“I don’t know Gordon, but this experience definitely tells me I don’t know how to fly a spacecraft. I don’t think the Forerunner I encountered in the Soviet base was a pilot.”

“Is everybody okay? That was a rough landing.”

“I’m fine, Aiyana.” Lynn didn’t want the historian to worry about her any more than she already did.

“I think just our nerves suffered, Ai.” Ashe took a tentative step out of his seat. The floor was firm but his legs were shaky.

Ross got up next. “Artificial gravity is still on. If it wasn’t, from what Lynn has told us, we’d all be experiencing microgravity.”

“What the…?

Huỳnh leaned forward in her seat as she watched the control panels around them rearrange back into their original configurations and then wink out one by one. Only an occasional area of some of the panels still appeared active.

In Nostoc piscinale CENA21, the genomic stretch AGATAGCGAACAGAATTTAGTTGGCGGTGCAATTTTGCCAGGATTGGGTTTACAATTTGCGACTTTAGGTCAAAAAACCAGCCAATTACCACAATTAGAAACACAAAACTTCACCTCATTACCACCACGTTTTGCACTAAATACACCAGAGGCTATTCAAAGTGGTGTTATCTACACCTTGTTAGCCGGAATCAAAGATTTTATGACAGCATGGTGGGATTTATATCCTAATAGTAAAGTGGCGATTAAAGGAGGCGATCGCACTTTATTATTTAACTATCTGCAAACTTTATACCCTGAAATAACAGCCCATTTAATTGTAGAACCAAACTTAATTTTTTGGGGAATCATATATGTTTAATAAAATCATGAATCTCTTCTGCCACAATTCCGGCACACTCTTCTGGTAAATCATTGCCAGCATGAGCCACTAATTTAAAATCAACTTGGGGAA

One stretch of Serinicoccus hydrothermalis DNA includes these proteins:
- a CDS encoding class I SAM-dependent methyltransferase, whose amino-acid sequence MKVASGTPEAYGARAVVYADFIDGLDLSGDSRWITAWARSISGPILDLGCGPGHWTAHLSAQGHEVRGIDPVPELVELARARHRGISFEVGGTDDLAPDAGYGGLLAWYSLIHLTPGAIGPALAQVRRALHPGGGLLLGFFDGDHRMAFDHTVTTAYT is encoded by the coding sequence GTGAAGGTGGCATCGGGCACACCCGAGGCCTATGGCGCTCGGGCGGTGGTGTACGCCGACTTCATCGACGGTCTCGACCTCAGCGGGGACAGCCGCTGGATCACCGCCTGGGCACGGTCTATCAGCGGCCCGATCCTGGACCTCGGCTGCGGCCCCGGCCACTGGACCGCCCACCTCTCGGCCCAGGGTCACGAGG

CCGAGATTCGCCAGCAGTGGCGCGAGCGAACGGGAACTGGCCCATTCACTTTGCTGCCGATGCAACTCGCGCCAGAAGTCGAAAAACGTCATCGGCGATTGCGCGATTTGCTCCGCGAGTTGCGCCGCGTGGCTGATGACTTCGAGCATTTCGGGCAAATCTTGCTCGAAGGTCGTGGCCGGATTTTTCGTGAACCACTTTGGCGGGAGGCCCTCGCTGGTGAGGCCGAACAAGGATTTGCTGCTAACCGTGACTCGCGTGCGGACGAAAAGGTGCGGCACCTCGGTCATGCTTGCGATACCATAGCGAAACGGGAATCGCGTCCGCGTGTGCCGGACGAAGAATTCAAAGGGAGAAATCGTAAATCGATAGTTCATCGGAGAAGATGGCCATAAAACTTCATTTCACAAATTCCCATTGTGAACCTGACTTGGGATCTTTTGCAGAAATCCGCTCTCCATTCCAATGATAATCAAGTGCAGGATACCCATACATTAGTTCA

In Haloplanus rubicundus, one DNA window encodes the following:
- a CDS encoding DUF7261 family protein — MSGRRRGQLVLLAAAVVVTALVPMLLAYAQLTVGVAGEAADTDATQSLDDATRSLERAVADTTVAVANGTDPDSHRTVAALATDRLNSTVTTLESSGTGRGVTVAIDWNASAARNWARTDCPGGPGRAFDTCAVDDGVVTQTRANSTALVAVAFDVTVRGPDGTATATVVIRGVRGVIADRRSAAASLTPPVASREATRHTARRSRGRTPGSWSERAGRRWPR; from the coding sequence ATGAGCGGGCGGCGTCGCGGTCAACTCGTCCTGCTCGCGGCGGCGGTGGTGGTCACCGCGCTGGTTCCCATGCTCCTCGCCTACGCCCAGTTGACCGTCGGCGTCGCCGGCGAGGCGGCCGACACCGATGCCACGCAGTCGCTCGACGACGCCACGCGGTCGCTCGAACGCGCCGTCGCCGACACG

“I’ve got to see something.”

She got out of her seat and walked into the smaller control room through the doorway on the right. The four of them had now spent several days aboard the Forerunner craft, but no one had a clue what the purpose of the other room was.

Lynn came back out. “The controls in the other room haven’t become active throughout our trip. I think I’m right in assuming it’s an auxiliary control chamber to be used if this one sustains damage.”

“We can work that out later. Right now, we have to figure out why we’re here.”

“Right Dr. Ashe, uh…Gordon.”

Aiyana was still looking at the different visual displays which remained active. “Look. Some sort of tube is being extended toward our hatch.”

“Like a jetway for commercial aircraft maybe?”

“Could be, Gordon.”

The tube made a sealed connection with their outer hatch. The inner hatch to the airlock had closed right before launch and it was now opening. They could hear a loud rush of air, as if the tube on the other side were filling with atmosphere.

Presently, the outer hatch opened and the hollow tube awaited them.

“You two stay here. Ross and I will have a look around.”

“Nothing doing, Gordon. Lynn and I aren’t going to sit around in the ship while you two go exploring.”

“Ai, it could be dangerous.”

“If there were a horde of hostile Forerunners here, I think we’d know about it by now.”